Migrating physical systems to virtual machines presents several significant backup challenges. Most organizations must cope with the possibility of fully restructuring parts of their data protection strategy after adding virtualized systems to their production environment.
Several factors typically drive the need to re-architect a data protection solution following a virtualization migration project, including:
- CPU bottlenecks and I/O bottlenecks
- New backup/data protection options
- Licensing changes
Let's begin with bottlenecks. Prior to converting a physical system to a virtual machine (VM), the typical server had plenty of available CPU horsepower for CPU-intensive jobs, such as scheduled backups or antivirus scans. The typical VM will share physical CPU resources with an additional five or more -- sometimes over 20 -- VMs on average. Sharing the CPU means that CPU cycles needed for backup may not be available if individual backups of all VMs on a given server are attempting to run at the same time. Planning tools such as CiRBA or PlateSpin PowerRecon can identify CPU spikes related to backup jobs and map out an optimal VM placement strategy that is fully aware of performance spikes related to backup processing.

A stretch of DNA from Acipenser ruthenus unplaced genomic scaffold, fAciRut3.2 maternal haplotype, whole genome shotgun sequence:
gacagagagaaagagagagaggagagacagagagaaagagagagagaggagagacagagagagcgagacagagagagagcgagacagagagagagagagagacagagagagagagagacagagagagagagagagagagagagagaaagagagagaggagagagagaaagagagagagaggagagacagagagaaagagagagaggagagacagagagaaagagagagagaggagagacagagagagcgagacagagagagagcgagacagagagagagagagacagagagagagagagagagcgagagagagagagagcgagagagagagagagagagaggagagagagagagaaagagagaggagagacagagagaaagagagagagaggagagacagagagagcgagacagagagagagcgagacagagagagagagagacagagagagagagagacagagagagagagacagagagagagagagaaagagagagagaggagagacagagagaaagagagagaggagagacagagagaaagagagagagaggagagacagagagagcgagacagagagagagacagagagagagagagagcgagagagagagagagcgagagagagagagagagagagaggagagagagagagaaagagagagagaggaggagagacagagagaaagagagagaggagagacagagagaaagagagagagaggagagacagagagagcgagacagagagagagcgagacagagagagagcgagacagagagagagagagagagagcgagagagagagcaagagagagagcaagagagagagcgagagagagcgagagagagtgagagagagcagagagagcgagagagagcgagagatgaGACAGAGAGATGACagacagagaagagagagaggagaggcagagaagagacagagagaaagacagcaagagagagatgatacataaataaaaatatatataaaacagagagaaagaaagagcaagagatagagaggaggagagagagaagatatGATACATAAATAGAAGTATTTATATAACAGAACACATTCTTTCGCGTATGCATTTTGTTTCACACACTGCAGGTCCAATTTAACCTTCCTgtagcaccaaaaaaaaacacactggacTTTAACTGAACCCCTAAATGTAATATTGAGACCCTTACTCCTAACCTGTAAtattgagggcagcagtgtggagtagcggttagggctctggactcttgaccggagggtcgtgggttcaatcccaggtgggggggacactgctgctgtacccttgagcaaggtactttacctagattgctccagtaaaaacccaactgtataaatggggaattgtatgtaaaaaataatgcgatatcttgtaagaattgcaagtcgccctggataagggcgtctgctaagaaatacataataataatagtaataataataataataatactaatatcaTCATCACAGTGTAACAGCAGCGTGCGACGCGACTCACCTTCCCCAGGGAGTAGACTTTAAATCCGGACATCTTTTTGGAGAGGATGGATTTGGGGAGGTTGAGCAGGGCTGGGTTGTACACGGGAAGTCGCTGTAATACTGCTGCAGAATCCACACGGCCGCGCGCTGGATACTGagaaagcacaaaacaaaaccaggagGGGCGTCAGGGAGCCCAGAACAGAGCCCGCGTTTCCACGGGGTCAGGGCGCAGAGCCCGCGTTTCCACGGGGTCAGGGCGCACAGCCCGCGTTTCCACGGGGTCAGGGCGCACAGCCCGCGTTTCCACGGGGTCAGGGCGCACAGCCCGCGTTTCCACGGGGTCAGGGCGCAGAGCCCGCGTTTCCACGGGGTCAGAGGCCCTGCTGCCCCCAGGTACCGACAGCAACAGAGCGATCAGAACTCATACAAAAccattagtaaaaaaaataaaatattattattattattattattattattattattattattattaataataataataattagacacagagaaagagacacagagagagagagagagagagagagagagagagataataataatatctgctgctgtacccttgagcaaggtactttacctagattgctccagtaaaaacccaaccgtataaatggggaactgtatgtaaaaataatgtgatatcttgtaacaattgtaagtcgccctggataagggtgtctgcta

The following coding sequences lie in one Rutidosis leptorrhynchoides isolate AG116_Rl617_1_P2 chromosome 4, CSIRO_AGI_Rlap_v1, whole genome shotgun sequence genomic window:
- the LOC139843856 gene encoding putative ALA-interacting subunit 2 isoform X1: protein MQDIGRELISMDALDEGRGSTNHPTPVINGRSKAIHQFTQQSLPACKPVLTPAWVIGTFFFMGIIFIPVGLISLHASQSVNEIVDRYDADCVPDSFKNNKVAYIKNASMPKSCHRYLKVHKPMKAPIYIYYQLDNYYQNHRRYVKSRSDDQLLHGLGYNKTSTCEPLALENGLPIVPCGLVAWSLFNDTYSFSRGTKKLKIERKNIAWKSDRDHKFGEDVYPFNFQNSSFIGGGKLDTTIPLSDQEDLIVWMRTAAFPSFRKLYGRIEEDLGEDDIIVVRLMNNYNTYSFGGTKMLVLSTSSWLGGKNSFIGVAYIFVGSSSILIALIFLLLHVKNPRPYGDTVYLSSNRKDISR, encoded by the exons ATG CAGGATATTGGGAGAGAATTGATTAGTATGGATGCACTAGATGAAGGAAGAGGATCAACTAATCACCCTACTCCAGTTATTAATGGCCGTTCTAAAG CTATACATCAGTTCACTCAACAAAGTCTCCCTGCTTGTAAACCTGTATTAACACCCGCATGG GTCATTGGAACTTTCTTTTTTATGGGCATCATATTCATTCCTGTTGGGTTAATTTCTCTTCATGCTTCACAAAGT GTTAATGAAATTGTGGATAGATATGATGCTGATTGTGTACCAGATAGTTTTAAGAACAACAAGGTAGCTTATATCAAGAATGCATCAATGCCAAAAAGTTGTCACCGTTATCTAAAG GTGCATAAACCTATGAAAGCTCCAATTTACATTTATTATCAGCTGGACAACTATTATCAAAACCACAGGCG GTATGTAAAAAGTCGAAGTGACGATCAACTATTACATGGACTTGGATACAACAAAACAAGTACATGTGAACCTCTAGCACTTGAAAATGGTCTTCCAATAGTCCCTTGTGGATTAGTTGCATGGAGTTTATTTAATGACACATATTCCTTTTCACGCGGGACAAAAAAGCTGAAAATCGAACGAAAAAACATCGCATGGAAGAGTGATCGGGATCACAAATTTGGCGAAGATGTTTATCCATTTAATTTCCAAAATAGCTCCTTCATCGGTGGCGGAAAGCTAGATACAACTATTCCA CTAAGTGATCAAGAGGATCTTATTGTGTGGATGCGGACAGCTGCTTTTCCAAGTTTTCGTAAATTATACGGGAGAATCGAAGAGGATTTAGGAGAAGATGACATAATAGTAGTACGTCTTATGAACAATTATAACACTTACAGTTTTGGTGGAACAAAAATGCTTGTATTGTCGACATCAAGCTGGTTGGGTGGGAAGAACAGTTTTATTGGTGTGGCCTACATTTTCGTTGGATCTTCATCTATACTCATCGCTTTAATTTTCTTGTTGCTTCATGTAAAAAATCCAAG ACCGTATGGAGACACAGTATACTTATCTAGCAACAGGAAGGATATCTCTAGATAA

Similar to CPU bottlenecks, backup is also extremely I/O intensive. Both network and storage controller bottlenecks are possible during VM backup operations. Backup or restore jobs may traverse the LAN or SAN, and multiple concurrent backup or recovery operations on the same physical host may strain available physical resources.
Even with enough CPU to push a backup, limitations in the number of shared network or storage adapters available to VMs may degrade backup performance; the end result – backup operations that could extend beyond the organization's backup window. Quantifying backup disk I/O and network I/O requirements should be a critical planning element.